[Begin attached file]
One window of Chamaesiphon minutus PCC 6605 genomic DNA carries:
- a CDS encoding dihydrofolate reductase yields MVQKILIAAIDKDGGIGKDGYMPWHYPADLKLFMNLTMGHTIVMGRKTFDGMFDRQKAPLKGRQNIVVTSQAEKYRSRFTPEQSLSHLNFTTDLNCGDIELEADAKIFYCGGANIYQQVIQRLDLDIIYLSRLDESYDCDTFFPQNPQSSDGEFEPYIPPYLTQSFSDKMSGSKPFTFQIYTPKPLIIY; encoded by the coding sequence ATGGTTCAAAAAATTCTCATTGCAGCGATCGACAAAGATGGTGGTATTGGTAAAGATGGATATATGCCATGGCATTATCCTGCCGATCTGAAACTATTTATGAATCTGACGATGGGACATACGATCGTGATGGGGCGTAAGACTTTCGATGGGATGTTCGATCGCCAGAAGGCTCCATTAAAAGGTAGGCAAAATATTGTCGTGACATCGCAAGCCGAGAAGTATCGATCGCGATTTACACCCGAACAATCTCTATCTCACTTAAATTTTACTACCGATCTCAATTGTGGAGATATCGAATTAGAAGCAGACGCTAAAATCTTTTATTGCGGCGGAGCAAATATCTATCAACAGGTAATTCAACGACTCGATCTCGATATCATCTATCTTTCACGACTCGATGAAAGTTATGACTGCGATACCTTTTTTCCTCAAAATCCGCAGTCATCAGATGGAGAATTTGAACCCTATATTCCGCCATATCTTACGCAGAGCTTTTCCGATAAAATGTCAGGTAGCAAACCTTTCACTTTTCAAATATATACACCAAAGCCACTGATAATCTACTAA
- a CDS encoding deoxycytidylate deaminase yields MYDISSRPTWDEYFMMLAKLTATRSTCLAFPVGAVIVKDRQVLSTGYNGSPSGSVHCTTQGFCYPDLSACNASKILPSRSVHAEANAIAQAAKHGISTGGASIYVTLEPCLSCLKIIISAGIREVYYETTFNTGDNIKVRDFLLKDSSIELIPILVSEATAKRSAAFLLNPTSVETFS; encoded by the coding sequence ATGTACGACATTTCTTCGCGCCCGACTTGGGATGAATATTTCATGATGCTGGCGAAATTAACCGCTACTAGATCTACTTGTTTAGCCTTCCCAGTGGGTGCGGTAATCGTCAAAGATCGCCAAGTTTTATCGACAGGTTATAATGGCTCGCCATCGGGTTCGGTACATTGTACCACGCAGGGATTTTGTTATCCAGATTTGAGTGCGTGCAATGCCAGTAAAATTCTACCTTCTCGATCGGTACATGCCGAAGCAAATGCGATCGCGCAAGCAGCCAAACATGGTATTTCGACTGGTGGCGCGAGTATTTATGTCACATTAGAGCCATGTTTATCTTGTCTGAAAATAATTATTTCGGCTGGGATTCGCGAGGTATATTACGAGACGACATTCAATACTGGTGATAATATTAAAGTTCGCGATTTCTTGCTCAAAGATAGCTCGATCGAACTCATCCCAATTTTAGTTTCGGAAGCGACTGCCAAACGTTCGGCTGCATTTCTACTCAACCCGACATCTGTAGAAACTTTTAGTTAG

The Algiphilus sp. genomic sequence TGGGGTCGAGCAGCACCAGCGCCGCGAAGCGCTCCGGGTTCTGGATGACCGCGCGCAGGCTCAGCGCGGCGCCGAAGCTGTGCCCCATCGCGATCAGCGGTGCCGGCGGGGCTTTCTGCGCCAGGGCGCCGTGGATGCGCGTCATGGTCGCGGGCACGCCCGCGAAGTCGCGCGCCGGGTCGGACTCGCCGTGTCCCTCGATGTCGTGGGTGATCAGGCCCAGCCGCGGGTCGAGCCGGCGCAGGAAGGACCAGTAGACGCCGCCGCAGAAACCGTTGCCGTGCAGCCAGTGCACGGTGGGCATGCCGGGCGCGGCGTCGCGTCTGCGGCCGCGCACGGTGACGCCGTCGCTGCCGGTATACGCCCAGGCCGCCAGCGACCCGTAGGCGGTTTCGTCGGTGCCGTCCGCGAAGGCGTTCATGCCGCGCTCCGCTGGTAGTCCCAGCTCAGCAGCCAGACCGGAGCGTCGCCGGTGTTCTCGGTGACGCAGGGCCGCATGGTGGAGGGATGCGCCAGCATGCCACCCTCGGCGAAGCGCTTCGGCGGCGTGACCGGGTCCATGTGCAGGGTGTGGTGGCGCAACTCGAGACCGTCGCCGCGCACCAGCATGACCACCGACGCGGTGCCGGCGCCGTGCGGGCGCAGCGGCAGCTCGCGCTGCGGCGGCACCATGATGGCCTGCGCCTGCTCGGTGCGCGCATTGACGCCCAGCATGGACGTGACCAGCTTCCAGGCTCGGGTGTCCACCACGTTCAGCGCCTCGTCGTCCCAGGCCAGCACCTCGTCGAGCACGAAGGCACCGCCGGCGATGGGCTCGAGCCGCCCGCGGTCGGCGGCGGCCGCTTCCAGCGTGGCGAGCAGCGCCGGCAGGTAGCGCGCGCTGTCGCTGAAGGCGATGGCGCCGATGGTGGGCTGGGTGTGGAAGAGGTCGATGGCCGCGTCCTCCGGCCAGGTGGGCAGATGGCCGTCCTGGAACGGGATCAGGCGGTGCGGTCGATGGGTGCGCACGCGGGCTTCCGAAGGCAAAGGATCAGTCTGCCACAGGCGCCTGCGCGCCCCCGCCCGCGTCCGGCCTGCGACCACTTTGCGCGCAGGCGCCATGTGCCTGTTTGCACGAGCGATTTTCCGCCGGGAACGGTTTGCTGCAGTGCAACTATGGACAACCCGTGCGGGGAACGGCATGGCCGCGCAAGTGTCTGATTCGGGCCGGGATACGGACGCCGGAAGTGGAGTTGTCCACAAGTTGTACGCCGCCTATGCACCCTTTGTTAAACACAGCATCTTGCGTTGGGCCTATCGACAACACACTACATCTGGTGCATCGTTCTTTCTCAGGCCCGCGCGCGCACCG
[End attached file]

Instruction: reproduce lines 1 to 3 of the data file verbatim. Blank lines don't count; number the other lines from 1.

One window of Chamaesiphon minutus PCC 6605 genomic DNA carries:
- a CDS encoding dihydrofolate reductase yields MVQKILIAAIDKDGGIGKDGYMPWHYPADLKLFMNLTMGHTIVMGRKTFDGMFDRQKAPLKGRQNIVVTSQAEKYRSRFTPEQSLSHLNFTTDLNCGDIELEADAKIFYCGGANIYQQVIQRLDLDIIYLSRLDESYDCDTFFPQNPQSSDGEFEPYIPPYLTQSFSDKMSGSKPFTFQIYTPKPLIIY; encoded by the coding sequence ATGGTTCAAAAAATTCTCATTGCAGCGATCGACAAAGATGGTGGTATTGGTAAAGATGGATATATGCCATGGCATTATCCTGCCGATCTGAAACTATTTATGAATCTGACGATGGGACATACGATCGTGATGGGGCGTAAGACTTTCGATGGGATGTTCGATCGCCAGAAGGCTCCATTAAAAGGTAGGCAAAATATTGTCGTGACATCGCAAGCCGAGAAGTATCGATCGCGATTTACACCCGAACAATCTCTATCTCACTTAAATTTTACTACCGATCTCAATTGTGGAGATATCGAATTAGAAGCAGACGCTAAAATCTTTTATTGCGGCGGAGCAAATATCTATCAACAGGTAATTCAACGACTCGATCTCGATATCATCTATCTTTCACGACTCGATGAAAGTTATGACTGCGATACCTTTTTTCCTCAAAATCCGCAGTCATCAGATGGAGAATTTGAACCCTATATTCCGCCATATCTTACGCAGAGCTTTTCCGATAAAATGTCAGGTAGCAAACCTTTCACTTTTCAAATATATACACCAAAGCCACTGATAATCTACTAA
- a CDS encoding deoxycytidylate deaminase yields MYDISSRPTWDEYFMMLAKLTATRSTCLAFPVGAVIVKDRQVLSTGYNGSPSGSVHCTTQGFCYPDLSACNASKILPSRSVHAEANAIAQAAKHGISTGGASIYVTLEPCLSCLKIIISAGIREVYYETTFNTGDNIKVRDFLLKDSSIELIPILVSEATAKRSAAFLLNPTSVETFS; encoded by the coding sequence ATGTACGACATTTCTTCGCGCCCGACTTGGGATGAATATTTCATGATGCTGGCGAAATTAACCGCTACTAGATCTACTTGTTTAGCCTTCCCAGTGGGTGCGGTAATCGTCAAAGATCGCCAAGTTTTATCGACAGGTTATAATGGCTCGCCATCGGGTTCGGTACATTGTACCACGCAGGGATTTTGTTATCCAGATTTGAGTGCGTGCAATGCCAGTAAAATTCTACCTTCTCGATCGGTACATGCCGAAGCAAATGCGATCGCGCAAGCAGCCAAACATGGTATTTCGACTGGTGGCGCGAGTATTTATGTCACATTAGAGCCATGTTTATCTTGTCTGAAAATAATTATTTCGGCTGGGATTCGCGAGGTATATTACGAGACGACATTCAATACTGGTGATAATATTAAAGTTCGCGATTTCTTGCTCAAAGATAGCTCGATCGAACTCATCCCAATTTTAGTTTCGGAAGCGACTGCCAAACGTTCGGCTGCATTTCTACTCAACCCGACATCTGTAGAAACTTTTAGTTAG